Another Christmas shopper striding through the snow with a teetering tower of parcels and a dog!? I think this is a fantastic use of festive reds and greens without being over the top. The green coat is lovely but it is the lining which caught my eye, those green polka dots on a yellow background. Sadly we can't see much of the red dress but it looks to have a pencil skirt. I can't decide if it is a pinafore dress with a white shirt underneath or if it is a white scarf. The red hat is so cute, I think I have a knitting pattern for something pretty similar so I am going to have a go at that. Fantastic!

I just love this, it is so simple and so glamorous. I am far too messy to wear an all white outfit but I can dream! From the white knitted bonnet trimmed with gold stars, to the lovely fluffy hand muff to the beautiful circle skirt it is just perfection. I love the gold and red holly trim on the skirt and I think it would be possible to at least recreate this part of the outfit by embroidering the design onto a plain white circle skirt. Glorious!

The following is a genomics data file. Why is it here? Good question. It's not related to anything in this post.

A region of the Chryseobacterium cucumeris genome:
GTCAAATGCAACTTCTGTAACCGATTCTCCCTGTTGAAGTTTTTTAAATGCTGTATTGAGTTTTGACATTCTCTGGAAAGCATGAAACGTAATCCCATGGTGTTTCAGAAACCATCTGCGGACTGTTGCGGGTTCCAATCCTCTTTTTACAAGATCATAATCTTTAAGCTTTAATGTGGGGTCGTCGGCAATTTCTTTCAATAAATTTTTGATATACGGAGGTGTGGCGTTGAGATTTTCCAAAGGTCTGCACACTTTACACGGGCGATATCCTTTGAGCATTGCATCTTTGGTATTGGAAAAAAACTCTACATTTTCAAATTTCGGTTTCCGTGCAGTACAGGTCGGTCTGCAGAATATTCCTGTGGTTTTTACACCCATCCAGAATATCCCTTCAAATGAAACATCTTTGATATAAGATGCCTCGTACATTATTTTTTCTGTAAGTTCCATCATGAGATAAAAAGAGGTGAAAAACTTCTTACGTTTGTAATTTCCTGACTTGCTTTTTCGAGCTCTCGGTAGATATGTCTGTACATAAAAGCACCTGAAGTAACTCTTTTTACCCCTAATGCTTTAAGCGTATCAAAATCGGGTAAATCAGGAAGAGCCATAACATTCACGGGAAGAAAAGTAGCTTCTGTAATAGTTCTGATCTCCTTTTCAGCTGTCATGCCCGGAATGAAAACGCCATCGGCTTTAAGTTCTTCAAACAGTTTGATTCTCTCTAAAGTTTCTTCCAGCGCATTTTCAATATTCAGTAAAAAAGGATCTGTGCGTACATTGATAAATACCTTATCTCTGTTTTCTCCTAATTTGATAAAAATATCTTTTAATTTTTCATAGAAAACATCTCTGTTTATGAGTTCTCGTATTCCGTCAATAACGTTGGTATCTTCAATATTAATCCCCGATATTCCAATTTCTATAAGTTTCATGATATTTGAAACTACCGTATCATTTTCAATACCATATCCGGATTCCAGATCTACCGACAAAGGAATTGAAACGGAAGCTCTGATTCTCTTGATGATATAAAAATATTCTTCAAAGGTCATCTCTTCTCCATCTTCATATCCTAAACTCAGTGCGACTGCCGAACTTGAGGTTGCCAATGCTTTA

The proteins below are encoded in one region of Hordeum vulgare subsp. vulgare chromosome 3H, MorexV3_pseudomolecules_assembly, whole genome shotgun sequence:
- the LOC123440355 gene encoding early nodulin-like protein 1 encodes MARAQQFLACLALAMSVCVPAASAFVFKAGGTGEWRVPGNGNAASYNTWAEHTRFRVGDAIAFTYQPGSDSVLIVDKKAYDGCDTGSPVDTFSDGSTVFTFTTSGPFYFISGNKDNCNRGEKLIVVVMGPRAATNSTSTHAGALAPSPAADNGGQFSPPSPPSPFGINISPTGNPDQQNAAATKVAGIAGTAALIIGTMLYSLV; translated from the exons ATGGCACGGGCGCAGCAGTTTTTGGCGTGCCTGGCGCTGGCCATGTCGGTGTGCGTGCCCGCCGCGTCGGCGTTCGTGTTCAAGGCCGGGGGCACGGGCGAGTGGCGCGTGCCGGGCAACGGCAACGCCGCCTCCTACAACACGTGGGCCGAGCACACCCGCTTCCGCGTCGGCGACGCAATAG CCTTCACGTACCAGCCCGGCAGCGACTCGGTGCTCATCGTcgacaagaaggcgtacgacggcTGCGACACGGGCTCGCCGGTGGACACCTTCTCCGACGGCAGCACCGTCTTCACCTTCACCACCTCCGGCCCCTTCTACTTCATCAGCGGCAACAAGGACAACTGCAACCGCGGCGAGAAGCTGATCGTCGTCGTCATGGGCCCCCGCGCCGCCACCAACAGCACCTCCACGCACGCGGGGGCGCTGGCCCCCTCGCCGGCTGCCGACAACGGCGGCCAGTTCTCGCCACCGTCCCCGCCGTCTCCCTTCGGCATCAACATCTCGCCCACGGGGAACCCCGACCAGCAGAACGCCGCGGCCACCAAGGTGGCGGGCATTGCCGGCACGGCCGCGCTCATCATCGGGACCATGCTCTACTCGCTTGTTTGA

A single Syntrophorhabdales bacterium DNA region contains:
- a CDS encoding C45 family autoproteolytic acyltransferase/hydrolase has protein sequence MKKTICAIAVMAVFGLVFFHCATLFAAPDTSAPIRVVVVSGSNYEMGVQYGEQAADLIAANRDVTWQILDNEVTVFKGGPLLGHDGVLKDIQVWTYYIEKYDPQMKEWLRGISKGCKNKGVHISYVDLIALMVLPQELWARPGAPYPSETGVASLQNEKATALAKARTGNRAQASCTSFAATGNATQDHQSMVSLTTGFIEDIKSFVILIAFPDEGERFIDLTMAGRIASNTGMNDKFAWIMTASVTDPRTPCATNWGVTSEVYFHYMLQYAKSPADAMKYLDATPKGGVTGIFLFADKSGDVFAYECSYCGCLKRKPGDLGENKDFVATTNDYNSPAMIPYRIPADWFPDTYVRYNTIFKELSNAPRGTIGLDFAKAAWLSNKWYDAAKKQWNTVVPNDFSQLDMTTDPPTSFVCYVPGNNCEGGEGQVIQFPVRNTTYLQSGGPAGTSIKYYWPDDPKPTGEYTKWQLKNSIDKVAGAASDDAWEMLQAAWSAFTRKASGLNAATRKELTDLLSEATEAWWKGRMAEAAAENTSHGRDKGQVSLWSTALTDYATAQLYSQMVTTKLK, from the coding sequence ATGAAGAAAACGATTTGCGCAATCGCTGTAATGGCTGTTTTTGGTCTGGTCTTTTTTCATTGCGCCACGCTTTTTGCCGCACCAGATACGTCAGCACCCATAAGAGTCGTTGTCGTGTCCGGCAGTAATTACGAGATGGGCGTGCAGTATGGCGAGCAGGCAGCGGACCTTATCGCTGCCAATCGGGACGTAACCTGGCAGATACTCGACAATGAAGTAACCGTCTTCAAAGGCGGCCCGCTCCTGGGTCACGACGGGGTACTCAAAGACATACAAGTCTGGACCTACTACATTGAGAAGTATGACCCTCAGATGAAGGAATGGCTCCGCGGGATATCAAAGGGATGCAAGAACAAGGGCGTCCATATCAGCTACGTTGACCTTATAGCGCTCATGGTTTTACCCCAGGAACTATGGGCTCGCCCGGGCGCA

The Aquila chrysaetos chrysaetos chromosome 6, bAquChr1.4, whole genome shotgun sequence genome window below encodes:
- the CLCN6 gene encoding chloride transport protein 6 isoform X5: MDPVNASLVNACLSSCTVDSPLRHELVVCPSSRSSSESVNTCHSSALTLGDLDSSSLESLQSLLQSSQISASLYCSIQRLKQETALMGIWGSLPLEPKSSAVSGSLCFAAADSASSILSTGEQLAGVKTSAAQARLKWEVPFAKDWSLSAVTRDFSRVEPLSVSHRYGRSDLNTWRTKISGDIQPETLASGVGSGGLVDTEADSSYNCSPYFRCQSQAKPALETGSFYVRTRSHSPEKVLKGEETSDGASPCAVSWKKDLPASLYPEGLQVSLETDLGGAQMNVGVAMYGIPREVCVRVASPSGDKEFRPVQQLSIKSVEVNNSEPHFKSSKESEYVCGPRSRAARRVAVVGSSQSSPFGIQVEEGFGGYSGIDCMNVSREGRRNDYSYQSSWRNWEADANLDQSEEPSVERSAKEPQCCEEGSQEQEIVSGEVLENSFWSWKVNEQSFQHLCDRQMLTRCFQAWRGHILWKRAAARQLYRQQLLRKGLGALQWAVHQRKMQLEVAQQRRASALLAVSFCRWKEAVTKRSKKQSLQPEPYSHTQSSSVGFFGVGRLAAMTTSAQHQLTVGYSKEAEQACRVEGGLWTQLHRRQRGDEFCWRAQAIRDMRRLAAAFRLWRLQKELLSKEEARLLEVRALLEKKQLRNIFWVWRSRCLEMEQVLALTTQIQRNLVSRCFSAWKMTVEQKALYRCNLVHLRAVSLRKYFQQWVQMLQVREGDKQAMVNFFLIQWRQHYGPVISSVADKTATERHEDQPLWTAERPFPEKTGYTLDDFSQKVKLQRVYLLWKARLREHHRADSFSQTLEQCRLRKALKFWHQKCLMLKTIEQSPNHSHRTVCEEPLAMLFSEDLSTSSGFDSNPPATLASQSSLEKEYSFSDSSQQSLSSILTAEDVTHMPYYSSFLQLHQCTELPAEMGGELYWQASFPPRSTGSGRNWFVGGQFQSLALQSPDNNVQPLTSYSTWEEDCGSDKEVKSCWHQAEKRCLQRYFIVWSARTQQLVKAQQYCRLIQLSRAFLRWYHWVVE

Apart from the lovely outfit catching my eye I was also taken by the poodle! I do love a 1950's poodle, in all shapes and sizes. Candy canes are clearly the influence behind this outfit and why not take your inspiration from confectionery at this time of year?!The black beret with three gold circles is a nice touch as is the striped and fringed scarf. Again, I love the full skirt and the overall shape of the outfit. Marvellous!

I am not always a massive fan of pink but I could not resist this dress. It is partly the shape, lovely circle skirt, fitted boat neck bodice which falls into a cowl. It would be a fantastic party dress, maybe I wouldn't be wearing it to hang my decorations like she is. Then again, if I had it, I might well wear it every day just to enjoy it, regardless of the occasion. It is finished off with long black gloves and little pink shoes. I do like a bit of matchy matchy! Her headpiece looks a bit like it is made from ribbon and fur cones. With a headband and a glue gun this could easily be achieved. Superb!